China is likely to boost imports from African countries as it seeks new sources of commodities in the wake of a trade war with the United States, a senior executive of Standard Chartered Bank in China said.
Trade links between the Asian economic powerhouse and African nations like Kenya have been growing robustly in recent years, offering opportunities to lenders who serve Chinese clients doing business on the continent like Standard Chartered.
Carmen Ling, Standard Chartered’s global head of the internationalisation of the Chinese currency renminbi (RMB), cautioned there would be no winners from the trade war in the short term, but added some African nations could gain in the long term.
“We believe that countries like Kenya and Nigeria will benefit because China will look to import more from Africa; some agricultural products from Kenya, some oil products from Nigeria,” she told Reuters late on Monday.
“Trade flow patterns will change because China will need to look for new trade partners.”
Kenya’s trade with China grew 59 percent in the four years to 2017, to a total of $5.2 billion, Standard Chartered said, boosting the bank’s business from Chinese clients operating in Kenya by “double digits”.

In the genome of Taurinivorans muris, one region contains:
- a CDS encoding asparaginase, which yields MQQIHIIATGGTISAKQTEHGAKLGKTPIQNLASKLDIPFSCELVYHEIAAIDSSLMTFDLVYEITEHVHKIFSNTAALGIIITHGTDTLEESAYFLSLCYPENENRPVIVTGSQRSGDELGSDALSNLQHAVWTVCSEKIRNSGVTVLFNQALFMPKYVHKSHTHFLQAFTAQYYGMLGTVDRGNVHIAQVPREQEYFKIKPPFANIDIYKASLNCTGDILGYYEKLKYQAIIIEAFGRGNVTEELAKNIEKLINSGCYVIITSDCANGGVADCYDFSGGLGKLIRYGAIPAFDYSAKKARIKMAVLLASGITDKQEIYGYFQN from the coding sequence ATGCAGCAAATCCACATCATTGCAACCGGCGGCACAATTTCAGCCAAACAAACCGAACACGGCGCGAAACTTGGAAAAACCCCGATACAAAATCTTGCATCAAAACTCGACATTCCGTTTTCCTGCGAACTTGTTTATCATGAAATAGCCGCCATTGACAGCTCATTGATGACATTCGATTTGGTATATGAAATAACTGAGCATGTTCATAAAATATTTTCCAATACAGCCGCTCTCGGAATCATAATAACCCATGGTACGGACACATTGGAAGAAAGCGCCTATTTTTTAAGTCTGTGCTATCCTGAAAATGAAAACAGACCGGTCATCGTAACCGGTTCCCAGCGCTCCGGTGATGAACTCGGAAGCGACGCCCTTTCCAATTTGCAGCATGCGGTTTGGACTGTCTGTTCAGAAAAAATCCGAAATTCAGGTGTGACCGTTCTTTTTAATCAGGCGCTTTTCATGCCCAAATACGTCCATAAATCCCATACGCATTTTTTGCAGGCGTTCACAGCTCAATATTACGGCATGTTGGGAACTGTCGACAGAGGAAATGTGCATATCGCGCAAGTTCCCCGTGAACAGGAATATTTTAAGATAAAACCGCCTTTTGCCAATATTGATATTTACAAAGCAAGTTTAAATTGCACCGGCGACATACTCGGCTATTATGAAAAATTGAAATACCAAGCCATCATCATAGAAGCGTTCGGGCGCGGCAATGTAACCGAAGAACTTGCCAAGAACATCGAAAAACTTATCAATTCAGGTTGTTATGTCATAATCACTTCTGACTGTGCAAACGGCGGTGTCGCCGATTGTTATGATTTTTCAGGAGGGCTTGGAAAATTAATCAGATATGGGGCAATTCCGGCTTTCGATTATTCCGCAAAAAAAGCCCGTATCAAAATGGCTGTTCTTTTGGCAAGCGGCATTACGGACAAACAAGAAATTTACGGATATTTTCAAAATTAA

The East African nation turned to China over the past few years for funds, technology and equipment to develop its infrastructure, including its biggest project since independence, a $3.2 billion railway linking Mombasa to Nairobi, which was opened last year.
“We see more and more Chinese clients coming to Kenya, we have seen Kenya grow in importance to become a belt and road hub. This is the gateway,” said Ling.
She was referring to China’s “One Belt, One Road” initiative, a multi-billion dollar series of infrastructure projects upgrading land and maritime trade routes between China and Europe, Asia and Africa.
The initiative has caused anger in some quarters with critics saying it increases China’s loans to African nations, placing a debt burden on future generations.
Ling decried the slow adoption of the RMB in trade settlements for deals between China and Africa, partly blaming the problem on lack of adequate clearing houses for the currency.